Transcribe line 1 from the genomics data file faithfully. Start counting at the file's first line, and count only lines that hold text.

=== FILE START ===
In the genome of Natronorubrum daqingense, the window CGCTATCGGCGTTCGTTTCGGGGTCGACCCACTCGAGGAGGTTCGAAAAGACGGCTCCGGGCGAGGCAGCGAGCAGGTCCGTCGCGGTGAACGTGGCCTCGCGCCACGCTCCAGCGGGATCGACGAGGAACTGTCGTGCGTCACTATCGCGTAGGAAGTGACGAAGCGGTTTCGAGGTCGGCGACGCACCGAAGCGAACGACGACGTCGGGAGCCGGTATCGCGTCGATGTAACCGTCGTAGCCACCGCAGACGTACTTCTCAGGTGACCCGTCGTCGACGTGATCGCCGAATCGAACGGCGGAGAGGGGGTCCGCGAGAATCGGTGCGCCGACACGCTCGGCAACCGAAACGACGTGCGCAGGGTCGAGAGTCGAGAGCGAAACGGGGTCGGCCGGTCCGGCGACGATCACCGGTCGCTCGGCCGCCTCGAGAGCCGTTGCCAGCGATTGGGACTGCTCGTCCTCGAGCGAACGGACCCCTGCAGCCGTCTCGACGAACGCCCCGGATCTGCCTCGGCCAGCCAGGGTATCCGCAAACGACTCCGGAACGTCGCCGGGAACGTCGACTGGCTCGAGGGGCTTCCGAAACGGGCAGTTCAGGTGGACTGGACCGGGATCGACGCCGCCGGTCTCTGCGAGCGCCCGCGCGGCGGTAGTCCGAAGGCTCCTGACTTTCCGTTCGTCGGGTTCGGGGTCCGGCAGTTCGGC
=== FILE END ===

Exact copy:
In the genome of Natronorubrum daqingense, the window CGCTATCGGCGTTCGTTTCGGGGTCGACCCACTCGAGGAGGTTCGAAAAGACGGCTCCGGGCGAGGCAGCGAGCAGGTCCGTCGCGGTGAACGTGGCCTCGCGCCACGCTCCAGCGGGATCGACGAGGAACTGTCGTGCGTCACTATCGCGTAGGAAGTGACGAAGCGGTTTCGAGGTCGGCGACGCACCGAAGCGAACGACGACGTCGGGAGCCGGTATCGCGTCGATGTAACCGTCGTAGCCACCGCAGACGTACTTCTCAGGTGACCCGTCGTCGACGTGATCGCCGAATCGAACGGCGGAGAGGGGGTCCGCGAGAATCGGTGCGCCGACACGCTCGGCAACCGAAACGACGTGCGCAGGGTCGAGAGTCGAGAGCGAAACGGGGTCGGCCGGTCCGGCGACGATCACCGGTCGCTCGGCCGCCTCGAGAGCCGTTGCCAGCGATTGGGACTGCTCGTCCTCGAGCGAACGGACCCCTGCAGCCGTCTCGACGAACGCCCCGGATCTGCCTCGGCCAGCCAGGGTATCCGCAAACGACTCCGGAACGTCGCCGGGAACGTCGACTGGCTCGAGGGGCTTCCGAAACGGGCAGTTCAGGTGGACTGGACCGGGATCGACGCCGCCGGTCTCTGCGAGCGCCCGCGCGGCGGTAGTCCGAAGGCTCCTGACTTTCCGTTCGTCGGGTTCGGGGTCCGGCAGTTCGGC